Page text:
Peterson argues that the complaint lacks the specificity required under Rule 9(b) of the Federal Rules of Civil Procedure. In support of his claim that the complaint is so vague that it defies intelligent response, Peterson cites the absence of details surrounding each securities transaction. In addition, the complaint is assailed for its use of "information and belief" pleading. Plaintiffs counter, asserting that the complaint gives defendants adequate notice with sufficient detail to allow them to answer. Responding to the "information and belief" contention, plaintiffs argue that the matters are peculiarly within defendants' knowledge. Moreover, it is a "technical point of pleading," see Plaintiffs' Memorandum in Opposition to the Motion to Dismiss at 10, and plaintiffs offer to stipulate with defendants to remove the offending language and stand on their allegations in the complaint.
Rule 8(a) of the Federal Rules of Civil Procedure sets the general tone of the federal pleading rules. Unlike its pleading predecessors, the Federal Rules require only "a short and plain statement of the claim showing that the pleader is entitled to relief." Fed. R. Civ. P. 8(a). Rule 9(b) articulates a stricter standard to be applied when alleging fraud. It requires "the circumstances constituting fraud . . . [to] . . . be stated with particularity." Fed. R. Civ. P. 9(b). Reconciling these two rules to strike a sound balance is not an easy task. See Credit Finance Corp., Ltd. v. Warner & Swasey Co., 638 F.2d 563, 566 (2d Cir. 1981); Schlick v. Penn-Dixie Cement Corp., 507 F.2d 374, 378-80 (2d Cir. 1974), cert. denied, 421 U.S. 976, 44 L. Ed. 2d 467, 95 S. Ct. 1976 (1975). However, the oft quoted language from Wright and Miller endeavors to explore the rationale behind Rule 9(b): "It is a serious matter to charge a person with fraud and hence no one is permitted to do so unless he is in a position and is willing to put himself on record as to what the alleged fraud consists of specifically." 5 C. Wright & A. Miller, Federal Practice and Procedure, § 1298 at 413 (1969) (footnotes omitted) see Segal v. Gordon, 467 F.2d 602, 607 (2d Cir. 1972). In Segal, the Second Circuit attempted to articulate a standard, noting that "10b-5 violations will not pass scrutiny if they do not allege with some specificity the statements allegedly constituting fraud." 467 F.2d at 607. The court went on to note that "mere conclusory allegations . . . are insufficient." Id. Accord Decker v. Massey-Ferguson, Ltd., 681 F.2d 111, 115 (2d Cir. 1982); Mauriber v. Shearson/American Express, Inc., 546 F. Supp. 391, 393 (S.D.N.Y. 1982); Merrill Lynch, Pierce, Fenner & Smith v. Del-Valle, 528 F. Supp. 147, 149 (S.D. Fla. 1981). The pleading must apprise the defendants of the substance of plaintiffs' claim with sufficient detail to enable the defendants to answer. See, e.g., Gottreich v. San Francisco Investment Co., 552 F.2d 866 (9th Cir. 1977); Landmark Savings & Loan v. Rhoades, 527 F. Supp. 206, 207 (E.D. Mich. 1981); Beascoechea v. Sverdrup & Parcel Assoc., Inc., 486 F. Supp. 169, 174 (E.D. Pa. 1980). However, this rule is not to be applied with draconian strictness. As the court in Beascoechea, noted, Rule 9(b) "must be read in conjunction with the liberal pleading rules, which eschew technicalities." 486 F. Supp. at 174. Similarly, in Adair v. Hunt International Resources Corp., 526 F. Supp. 736 (N.D. Ill. 1981), after noting that Rules 8 and 9 are to be "read together," the court stated; "with these principles in mind, the purpose of Rule 9 becomes clear. Rule 9 lists the actions in which slightly more is needed for notice." 526 F. Supp. at 744 (quoting Tomera v. Galt, 511 F.2d 504, 508 (7th Cir. 1975)) (emphasis in original).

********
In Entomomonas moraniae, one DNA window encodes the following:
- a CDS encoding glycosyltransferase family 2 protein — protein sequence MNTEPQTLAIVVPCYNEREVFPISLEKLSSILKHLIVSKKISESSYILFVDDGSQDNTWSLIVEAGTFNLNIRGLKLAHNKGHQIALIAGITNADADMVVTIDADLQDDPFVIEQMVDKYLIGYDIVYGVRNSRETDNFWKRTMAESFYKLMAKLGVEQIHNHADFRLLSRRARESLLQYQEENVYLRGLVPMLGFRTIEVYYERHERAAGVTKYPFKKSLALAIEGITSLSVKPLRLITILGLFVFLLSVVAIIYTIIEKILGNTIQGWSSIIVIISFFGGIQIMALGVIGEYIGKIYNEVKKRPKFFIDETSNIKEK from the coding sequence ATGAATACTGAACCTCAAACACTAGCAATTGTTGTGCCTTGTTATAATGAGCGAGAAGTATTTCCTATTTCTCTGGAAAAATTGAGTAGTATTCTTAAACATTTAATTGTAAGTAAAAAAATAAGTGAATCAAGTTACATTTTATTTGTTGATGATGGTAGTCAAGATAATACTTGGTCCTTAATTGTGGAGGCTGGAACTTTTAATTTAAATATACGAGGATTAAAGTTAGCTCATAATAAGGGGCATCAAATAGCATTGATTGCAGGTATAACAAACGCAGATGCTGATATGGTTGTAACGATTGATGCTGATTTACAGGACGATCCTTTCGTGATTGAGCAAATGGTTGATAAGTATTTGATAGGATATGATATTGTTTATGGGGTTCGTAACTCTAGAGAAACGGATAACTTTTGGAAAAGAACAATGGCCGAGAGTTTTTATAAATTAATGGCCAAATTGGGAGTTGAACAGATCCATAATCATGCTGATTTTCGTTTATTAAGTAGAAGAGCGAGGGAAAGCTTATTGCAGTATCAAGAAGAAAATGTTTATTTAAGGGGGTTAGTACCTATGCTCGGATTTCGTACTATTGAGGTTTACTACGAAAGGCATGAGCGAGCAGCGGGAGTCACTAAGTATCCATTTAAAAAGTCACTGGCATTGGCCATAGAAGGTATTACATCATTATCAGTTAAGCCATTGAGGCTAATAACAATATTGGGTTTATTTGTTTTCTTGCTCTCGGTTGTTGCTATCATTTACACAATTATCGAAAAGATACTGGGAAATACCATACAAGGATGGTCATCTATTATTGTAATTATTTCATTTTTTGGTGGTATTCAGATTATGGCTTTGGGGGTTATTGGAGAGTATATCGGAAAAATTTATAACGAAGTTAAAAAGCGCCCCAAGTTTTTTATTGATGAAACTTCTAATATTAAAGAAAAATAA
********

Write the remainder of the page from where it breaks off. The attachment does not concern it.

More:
After reviewing the amended complaint, I conclude that the dictates of Rule 9(b) have been satisfied. With respect to the purchase of securities, other than the interests in Muir, the complaint identifies the parties and their roles in the transactions involved. Dr. Kimmel's request for safe investments is emphasized and the repeated breaches of his trust are detailed. Specific acts of knowing misrepresentations and omissions are alleged. As defendant points out, the complaint does fail to describe each of the alleged transactions by date, name of stock, amount and purchase price. Defendant fears that the complaint "encompasses every single stock transaction engaged in by Kimmel from 1978 to August 1981." See Defendants' Memorandum in Support of the Motion to Dismiss at 12-13. This may well be the case. Yet, dismissal is not warranted. This case does not involve one or two or even ten isolated allegations of fraud, but rather over two years of continued fraudulent securities transactions. The complaint contains more than mere conclusory allegations of wrongdoing. It details a course of conduct during which defendants invested Dr. Kimmel's money for their own or Muir's benefit. Concerns over frivolous assertions of fraud, which originally prompted the enactment of Rule 9(b), do not apply here. Plaintiff has alleged far more than boilerplate claims of misrepresentation. The basic charge is very specific -- managing Dr. Kimmel's entire investment portfolio in a manner involving great risk without his knowledge and against his express wishes. I find the complaint adequately places defendants on notice and allows them to respond.
As regards the allegations surrounding the loans to and interest in Muir, their specificity is sufficient. The complaint sets out dates, the sums lent, the express representations made by defendants and why those representations were fraudulent.